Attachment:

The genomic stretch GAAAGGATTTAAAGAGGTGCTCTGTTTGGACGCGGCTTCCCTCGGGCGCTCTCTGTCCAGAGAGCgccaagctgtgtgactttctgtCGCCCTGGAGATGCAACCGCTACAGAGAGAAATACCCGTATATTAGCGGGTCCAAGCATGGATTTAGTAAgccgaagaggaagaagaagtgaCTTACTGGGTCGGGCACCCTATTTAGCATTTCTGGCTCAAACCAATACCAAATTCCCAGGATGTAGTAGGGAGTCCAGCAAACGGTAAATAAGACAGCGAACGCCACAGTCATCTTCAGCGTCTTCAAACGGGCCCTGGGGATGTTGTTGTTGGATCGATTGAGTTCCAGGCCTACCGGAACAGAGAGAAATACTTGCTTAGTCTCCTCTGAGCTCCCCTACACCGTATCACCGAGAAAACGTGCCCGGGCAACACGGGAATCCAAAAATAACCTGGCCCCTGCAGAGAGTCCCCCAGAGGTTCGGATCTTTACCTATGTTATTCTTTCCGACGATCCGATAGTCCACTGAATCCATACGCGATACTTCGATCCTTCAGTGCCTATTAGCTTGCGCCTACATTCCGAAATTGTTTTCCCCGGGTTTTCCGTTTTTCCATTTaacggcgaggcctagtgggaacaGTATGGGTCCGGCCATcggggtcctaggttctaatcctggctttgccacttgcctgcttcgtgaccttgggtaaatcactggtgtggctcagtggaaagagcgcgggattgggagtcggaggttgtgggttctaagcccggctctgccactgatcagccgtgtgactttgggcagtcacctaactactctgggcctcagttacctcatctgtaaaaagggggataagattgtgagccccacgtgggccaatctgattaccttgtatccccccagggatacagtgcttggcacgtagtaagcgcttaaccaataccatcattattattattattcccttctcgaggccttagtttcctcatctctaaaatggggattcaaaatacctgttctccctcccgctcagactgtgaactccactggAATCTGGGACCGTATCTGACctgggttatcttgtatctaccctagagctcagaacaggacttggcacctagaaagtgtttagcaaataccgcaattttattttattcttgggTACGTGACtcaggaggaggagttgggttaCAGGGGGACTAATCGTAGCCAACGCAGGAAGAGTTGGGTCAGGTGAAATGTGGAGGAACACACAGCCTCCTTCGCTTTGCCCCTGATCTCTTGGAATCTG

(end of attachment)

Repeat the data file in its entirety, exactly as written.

The genomic stretch GAAAGGATTTAAAGAGGTGCTCTGTTTGGACGCGGCTTCCCTCGGGCGCTCTCTGTCCAGAGAGCgccaagctgtgtgactttctgtCGCCCTGGAGATGCAACCGCTACAGAGAGAAATACCCGTATATTAGCGGGTCCAAGCATGGATTTAGTAAgccgaagaggaagaagaagtgaCTTACTGGGTCGGGCACCCTATTTAGCATTTCTGGCTCAAACCAATACCAAATTCCCAGGATGTAGTAGGGAGTCCAGCAAACGGTAAATAAGACAGCGAACGCCACAGTCATCTTCAGCGTCTTCAAACGGGCCCTGGGGATGTTGTTGTTGGATCGATTGAGTTCCAGGCCTACCGGAACAGAGAGAAATACTTGCTTAGTCTCCTCTGAGCTCCCCTACACCGTATCACCGAGAAAACGTGCCCGGGCAACACGGGAATCCAAAAATAACCTGGCCCCTGCAGAGAGTCCCCCAGAGGTTCGGATCTTTACCTATGTTATTCTTTCCGACGATCCGATAGTCCACTGAATCCATACGCGATACTTCGATCCTTCAGTGCCTATTAGCTTGCGCCTACATTCCGAAATTGTTTTCCCCGGGTTTTCCGTTTTTCCATTTaacggcgaggcctagtgggaacaGTATGGGTCCGGCCATcggggtcctaggttctaatcctggctttgccacttgcctgcttcgtgaccttgggtaaatcactggtgtggctcagtggaaagagcgcgggattgggagtcggaggttgtgggttctaagcccggctctgccactgatcagccgtgtgactttgggcagtcacctaactactctgggcctcagttacctcatctgtaaaaagggggataagattgtgagccccacgtgggccaatctgattaccttgtatccccccagggatacagtgcttggcacgtagtaagcgcttaaccaataccatcattattattattattcccttctcgaggccttagtttcctcatctctaaaatggggattcaaaatacctgttctccctcccgctcagactgtgaactccactggAATCTGGGACCGTATCTGACctgggttatcttgtatctaccctagagctcagaacaggacttggcacctagaaagtgtttagcaaataccgcaattttattttattcttgggTACGTGACtcaggaggaggagttgggttaCAGGGGGACTAATCGTAGCCAACGCAGGAAGAGTTGGGTCAGGTGAAATGTGGAGGAACACACAGCCTCCTTCGCTTTGCCCCTGATCTCTTGGAATCTG